The entrepreneur with over 20 years’ experience gives advice on how to sell and invest in emerging companies.
Martin Schrimpff has co-founded nine startups and sold most of them. Unlike other business owners, he doesn’t have the idea of “passing the business down to his children” in mind and believes that it’s OK to sell when you’re looking for new problems to solve.
He’s been in the entrepreneurial ecosystem for more than 20 years and defines himself as a “fintech dinosaur.”
He founded his first companies when there were no investments. He saw the great venture capital companies arrive in Latin America and understood the world of investment so well that he became an angel investor to 25 startups.
“I don’t create companies to sell. That happens by itself,” he says. In 2002, he created the company PayU, which sells payment methods to Uber, Google, Airbnb, and Microsoft in 16 countries.
It had a turnover of 300 million dollars, and there was no shortage of buyers. However, he decided to sell it in the end.
His latest startup is Kocomo, the smart way to acquire a vacation home through the sharing economy.
Martin’s goal is to create a lot of jobs. That’s why he has co-founded nine fintech companies. “I’m not interested in passing my company on to my children. I want them to find their own way, and that’s the mindset to have,” he says.
He sells his businesses when they are running on their own and the buyer has the same vision and culture.
He invested in PayU for 16 years. “Persistence is everything. It’s the most important aspect of entrepreneurship.”
In his early months as an entrepreneur, he learned the importance of human resources, hiring the right people, motivating the team, and creating a very strong culture and vision within the company.
So, how does one become a company seller? “You should never create a company believing that you’re going to sell it, but if you do things right and the company grows, the buyers will pile up,” the startup seller responds.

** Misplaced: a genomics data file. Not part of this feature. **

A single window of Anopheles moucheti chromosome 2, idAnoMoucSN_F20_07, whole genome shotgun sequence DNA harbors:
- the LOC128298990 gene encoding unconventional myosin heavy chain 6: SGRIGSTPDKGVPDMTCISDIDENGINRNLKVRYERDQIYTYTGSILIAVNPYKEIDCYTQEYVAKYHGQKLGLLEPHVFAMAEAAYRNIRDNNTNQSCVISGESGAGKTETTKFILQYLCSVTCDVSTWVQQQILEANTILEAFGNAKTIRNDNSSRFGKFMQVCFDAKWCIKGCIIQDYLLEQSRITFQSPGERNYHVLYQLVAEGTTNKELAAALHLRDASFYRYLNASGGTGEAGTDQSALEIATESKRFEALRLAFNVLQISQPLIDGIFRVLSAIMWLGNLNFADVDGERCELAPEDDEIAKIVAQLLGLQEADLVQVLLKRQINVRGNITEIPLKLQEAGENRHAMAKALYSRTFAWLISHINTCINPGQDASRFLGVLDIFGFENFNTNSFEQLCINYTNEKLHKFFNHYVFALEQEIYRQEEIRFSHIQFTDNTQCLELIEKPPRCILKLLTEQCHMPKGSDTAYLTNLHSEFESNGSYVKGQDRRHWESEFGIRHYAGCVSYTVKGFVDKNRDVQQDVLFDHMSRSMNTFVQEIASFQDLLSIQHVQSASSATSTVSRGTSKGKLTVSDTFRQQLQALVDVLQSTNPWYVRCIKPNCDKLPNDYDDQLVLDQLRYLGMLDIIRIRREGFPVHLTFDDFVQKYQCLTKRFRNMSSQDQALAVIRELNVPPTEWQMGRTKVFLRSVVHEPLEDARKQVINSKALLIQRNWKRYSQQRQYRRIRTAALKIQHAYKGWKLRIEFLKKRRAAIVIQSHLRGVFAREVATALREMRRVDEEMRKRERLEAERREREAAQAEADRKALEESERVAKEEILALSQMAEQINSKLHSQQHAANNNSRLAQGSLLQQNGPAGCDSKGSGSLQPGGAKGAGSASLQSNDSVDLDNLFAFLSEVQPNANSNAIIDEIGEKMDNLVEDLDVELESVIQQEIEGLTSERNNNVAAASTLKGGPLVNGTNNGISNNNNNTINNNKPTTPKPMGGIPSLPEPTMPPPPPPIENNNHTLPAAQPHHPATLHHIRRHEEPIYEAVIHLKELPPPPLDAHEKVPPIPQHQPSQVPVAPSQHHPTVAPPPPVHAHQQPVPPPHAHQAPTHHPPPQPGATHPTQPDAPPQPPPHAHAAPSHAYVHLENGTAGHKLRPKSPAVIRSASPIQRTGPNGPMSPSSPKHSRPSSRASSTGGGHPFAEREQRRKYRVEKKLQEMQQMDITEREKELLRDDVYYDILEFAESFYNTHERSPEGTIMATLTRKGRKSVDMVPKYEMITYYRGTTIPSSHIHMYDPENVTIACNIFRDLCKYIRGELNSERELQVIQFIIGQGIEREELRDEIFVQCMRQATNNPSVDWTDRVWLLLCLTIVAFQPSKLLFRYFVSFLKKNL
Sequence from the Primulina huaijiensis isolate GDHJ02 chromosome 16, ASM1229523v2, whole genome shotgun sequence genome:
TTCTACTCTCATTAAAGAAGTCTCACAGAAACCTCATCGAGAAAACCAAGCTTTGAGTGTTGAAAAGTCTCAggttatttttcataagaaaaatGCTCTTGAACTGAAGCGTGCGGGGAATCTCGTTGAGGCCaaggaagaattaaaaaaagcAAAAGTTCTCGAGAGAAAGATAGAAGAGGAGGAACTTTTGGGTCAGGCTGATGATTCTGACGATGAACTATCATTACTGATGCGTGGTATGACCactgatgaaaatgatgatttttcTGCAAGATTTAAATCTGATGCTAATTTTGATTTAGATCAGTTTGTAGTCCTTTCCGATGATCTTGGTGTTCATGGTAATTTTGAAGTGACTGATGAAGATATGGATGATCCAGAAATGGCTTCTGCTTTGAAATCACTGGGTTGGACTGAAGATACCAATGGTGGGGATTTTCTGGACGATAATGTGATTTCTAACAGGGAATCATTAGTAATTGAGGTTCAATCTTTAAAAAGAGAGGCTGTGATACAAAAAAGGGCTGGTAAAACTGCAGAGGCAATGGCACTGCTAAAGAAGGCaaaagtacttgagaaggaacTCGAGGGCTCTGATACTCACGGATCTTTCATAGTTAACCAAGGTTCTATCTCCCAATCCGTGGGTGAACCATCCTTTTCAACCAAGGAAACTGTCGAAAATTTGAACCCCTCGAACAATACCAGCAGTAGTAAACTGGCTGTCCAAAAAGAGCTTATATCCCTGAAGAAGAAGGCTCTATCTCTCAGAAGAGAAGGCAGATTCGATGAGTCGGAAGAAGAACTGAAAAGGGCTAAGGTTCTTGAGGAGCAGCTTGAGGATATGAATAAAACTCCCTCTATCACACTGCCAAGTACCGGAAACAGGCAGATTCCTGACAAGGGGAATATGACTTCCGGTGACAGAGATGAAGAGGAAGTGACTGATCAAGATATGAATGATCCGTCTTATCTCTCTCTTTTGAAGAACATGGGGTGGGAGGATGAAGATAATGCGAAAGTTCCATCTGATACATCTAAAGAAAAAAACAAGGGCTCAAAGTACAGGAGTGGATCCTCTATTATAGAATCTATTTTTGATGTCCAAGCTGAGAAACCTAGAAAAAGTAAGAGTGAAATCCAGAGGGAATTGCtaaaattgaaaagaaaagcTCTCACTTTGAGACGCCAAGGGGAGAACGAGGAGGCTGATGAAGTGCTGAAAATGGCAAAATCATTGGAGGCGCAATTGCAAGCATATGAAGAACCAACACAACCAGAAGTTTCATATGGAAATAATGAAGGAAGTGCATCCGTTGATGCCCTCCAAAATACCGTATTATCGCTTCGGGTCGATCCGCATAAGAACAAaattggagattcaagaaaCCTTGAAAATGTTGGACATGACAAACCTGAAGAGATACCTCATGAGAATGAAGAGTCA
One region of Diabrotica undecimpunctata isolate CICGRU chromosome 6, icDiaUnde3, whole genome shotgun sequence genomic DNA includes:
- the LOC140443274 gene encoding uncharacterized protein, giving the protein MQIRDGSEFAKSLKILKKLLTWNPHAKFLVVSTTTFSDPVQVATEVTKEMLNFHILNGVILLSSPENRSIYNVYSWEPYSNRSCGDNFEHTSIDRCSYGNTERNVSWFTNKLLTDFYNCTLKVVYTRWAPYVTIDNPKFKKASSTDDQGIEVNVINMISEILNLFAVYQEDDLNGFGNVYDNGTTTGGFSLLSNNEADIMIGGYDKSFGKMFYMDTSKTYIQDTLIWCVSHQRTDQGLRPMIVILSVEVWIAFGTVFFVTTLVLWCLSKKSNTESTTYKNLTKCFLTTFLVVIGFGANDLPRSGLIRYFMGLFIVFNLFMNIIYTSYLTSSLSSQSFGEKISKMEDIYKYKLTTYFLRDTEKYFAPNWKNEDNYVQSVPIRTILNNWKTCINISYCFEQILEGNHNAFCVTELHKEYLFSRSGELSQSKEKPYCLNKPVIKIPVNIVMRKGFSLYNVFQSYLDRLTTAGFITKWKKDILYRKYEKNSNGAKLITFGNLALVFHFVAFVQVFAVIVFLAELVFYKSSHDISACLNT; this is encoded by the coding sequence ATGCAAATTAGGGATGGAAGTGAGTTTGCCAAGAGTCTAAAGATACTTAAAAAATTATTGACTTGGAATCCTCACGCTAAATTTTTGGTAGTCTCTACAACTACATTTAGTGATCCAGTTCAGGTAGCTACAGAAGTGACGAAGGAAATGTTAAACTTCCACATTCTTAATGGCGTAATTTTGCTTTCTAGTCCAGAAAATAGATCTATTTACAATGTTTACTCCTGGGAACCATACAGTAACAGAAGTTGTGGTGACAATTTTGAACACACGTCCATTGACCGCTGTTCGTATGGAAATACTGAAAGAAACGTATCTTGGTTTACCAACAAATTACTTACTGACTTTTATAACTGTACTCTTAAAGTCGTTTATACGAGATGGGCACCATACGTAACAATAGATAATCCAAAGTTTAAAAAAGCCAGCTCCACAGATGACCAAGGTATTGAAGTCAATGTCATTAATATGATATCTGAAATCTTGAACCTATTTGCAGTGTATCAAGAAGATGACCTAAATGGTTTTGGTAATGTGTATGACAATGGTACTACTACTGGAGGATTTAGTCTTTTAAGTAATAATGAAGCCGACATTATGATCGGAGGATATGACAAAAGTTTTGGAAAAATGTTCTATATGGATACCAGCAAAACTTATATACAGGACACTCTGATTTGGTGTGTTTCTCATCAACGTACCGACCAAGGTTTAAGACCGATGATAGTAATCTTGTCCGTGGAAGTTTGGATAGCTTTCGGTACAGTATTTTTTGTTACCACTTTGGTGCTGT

Kocomo is the latest startup Martin has created, and it is the first that suits his own needs. “It’s a nightmare to buy a vacation home and be tied up with expenses.”
If you decide to buy a house with four friends, there are problems with administration and paying bills. And if any of the friends want to get out of the project, it complicates it even more.
Kocomo helps the owners co-exist. It allows for up to eight co-owners and a minimum of two. The house is divided into equal shares, and if two don’t have enough to buy, Kocomo buys the rest.
In addition, the platform manages the house, thus dealing with all the problems. “The only thing the owners have to worry about is scheduling the days they’ll be staying there on vacation.”
The company uses the shared economy model, in which you buy a part of the house and you can use it, rent it out, or exchange it for another.
“It’s the smartest way to have your second property,” says Martin. The startup began operating five months ago with an investment of 57 million dollars and already has purchased two properties.
One of the pillars of Martin’s company is transparency. At all times, the interested parties know the price of the property, and the cost of each part is the same plus 12.5% for administration.
If the property goes up in price, the owners are notified. They get the profit and can sell or exchange their share at any time.
“At least 20% of properties that will be used for vacations or in major cities such as London or Paris will have a co-ownership model,” says the businessman.
Martin knows what it is to be an entrepreneur without access to investments. He saw the big investors coming and became an angel investor.
“I love being an angel investor so I can in some way give back to the entrepreneurial ecosystem something of what it has given me,” he says.
“However, the most important thing is always the team because if they’re good they will reinvent themselves. They’ll find each other,” he says.